New 'microcapsules' put more medication into the bloodstream to treat disease
Scientists are reporting a potential solution to a problem that limits the human body’s ability to absorb and use medications for heart disease, Type-2 diabetes, cancer and other conditions. It is a “nano-hybrid microcapsule” that enables the stomach to absorb more of these so-called “poorly-soluble” medicines. Their study is scheduled for the June 1 issue of ACS’ Molecular Pharmaceutics.
Finding ways to improve the stomach’s uptake of poorly soluble medicines has been one of the major challenges facing pharmaceutical companies. Estimates suggest, for instance, that 40 percent of potential new drugs fall into this category. In the new study, Clive Prestidge and colleagues note that one solution has been to include detergent-like substances in pills and capsules. However, that approach involves safety concerns, since the detergent can irritate the stomach lining, making it unsuitable for drugs that must be taken month after month.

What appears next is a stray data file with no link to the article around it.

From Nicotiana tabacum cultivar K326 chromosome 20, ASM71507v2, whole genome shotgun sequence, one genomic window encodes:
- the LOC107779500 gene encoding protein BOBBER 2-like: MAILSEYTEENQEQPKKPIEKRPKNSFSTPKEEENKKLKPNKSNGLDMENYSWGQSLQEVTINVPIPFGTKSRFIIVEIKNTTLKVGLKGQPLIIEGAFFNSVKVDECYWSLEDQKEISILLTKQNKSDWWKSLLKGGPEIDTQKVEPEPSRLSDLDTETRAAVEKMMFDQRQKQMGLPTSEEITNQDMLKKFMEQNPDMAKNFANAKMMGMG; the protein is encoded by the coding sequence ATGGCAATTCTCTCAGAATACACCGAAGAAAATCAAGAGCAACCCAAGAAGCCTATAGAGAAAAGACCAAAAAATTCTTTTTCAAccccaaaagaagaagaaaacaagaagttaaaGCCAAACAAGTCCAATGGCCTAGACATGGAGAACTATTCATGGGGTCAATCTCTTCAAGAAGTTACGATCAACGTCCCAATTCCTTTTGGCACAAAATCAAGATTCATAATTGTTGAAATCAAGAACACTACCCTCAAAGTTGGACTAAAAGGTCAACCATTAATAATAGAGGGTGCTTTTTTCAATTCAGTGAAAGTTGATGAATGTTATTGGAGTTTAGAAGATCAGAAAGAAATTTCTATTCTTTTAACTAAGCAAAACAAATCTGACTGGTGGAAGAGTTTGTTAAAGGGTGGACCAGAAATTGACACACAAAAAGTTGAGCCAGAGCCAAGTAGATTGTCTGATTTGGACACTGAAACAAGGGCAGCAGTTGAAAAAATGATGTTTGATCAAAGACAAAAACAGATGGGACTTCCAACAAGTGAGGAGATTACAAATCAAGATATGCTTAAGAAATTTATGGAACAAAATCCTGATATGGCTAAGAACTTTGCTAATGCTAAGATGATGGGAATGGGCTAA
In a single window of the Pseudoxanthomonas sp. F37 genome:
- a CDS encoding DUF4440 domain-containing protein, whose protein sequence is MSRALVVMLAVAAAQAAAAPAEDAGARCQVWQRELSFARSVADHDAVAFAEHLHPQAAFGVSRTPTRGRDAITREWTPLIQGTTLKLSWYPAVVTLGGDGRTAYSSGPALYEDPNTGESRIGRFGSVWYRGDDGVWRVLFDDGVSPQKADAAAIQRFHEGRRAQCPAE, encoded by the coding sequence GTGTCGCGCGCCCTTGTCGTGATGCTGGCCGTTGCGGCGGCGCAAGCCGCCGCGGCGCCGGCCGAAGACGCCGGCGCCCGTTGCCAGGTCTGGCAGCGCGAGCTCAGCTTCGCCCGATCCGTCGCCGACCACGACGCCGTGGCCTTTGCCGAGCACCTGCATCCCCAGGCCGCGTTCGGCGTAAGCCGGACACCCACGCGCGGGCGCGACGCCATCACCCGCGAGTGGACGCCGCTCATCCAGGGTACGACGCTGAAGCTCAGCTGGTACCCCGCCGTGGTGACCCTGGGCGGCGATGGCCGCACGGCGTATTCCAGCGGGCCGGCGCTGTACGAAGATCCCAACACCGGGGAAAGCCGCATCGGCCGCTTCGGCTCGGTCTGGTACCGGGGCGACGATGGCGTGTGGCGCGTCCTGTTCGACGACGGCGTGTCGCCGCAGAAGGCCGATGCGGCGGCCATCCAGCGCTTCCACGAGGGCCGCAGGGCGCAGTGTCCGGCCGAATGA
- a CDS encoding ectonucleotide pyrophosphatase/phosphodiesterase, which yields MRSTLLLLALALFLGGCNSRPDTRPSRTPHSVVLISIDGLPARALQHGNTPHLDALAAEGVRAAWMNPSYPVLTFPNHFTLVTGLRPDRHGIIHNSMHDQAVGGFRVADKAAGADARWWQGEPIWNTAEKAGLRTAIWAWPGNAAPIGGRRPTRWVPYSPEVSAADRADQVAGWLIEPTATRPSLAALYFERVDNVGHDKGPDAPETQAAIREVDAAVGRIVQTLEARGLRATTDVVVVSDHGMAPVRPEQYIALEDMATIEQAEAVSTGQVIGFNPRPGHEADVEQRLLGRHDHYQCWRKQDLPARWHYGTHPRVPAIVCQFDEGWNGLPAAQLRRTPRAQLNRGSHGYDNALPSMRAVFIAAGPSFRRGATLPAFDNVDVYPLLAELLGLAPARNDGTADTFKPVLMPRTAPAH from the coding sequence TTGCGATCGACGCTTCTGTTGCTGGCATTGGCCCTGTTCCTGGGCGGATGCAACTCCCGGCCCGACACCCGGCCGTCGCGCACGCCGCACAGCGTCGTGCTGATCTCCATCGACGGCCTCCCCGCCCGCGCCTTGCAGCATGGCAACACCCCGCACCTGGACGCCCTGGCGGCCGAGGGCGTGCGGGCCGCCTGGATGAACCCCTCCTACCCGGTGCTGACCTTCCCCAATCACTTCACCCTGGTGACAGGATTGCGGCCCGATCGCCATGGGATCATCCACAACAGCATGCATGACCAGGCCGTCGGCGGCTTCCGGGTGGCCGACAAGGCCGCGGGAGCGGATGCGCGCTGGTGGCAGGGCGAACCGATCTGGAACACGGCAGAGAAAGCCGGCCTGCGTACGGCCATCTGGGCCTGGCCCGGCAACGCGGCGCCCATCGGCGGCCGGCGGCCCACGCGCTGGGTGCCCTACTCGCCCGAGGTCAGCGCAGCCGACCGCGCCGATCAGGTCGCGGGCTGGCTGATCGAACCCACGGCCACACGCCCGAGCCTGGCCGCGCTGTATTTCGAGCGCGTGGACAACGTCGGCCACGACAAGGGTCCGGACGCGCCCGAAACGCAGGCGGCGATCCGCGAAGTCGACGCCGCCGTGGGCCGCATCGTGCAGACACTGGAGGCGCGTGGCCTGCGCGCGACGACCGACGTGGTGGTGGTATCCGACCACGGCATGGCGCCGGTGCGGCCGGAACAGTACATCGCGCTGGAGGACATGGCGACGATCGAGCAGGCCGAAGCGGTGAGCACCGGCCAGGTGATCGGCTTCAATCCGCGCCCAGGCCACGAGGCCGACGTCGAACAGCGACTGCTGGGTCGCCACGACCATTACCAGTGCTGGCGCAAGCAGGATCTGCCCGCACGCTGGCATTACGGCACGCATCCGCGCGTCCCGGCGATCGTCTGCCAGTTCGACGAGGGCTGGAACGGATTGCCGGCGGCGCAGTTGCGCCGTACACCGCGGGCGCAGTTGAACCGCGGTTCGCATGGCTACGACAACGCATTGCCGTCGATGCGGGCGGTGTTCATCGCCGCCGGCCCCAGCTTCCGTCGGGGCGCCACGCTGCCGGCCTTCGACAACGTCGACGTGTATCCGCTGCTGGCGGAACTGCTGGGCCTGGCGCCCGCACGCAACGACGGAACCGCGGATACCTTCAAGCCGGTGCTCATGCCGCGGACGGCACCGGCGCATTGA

The scientists describe development of a first-of-its-kind microcapsule made from lipid oils and nanoparticles 1/50,000th the width of a human hair. Although acting like conventional detergents, they seem unlikely to irritate the stomach. In test tube experiments, microcapsule versions of the arthritis drug, indomethacin, dissolved up to five times faster than a regular version of the drug. Lab rats given the new microcapsule version absorbed almost twice as much of the drug.
More information: Molecular Pharmaceutics, “Dry Hybrid Lipid-Silica Microcapsules Engineered from Submicron Lipid Droplets and Nanoparticles as a Novel Delivery System for Poorly Soluble Drugs”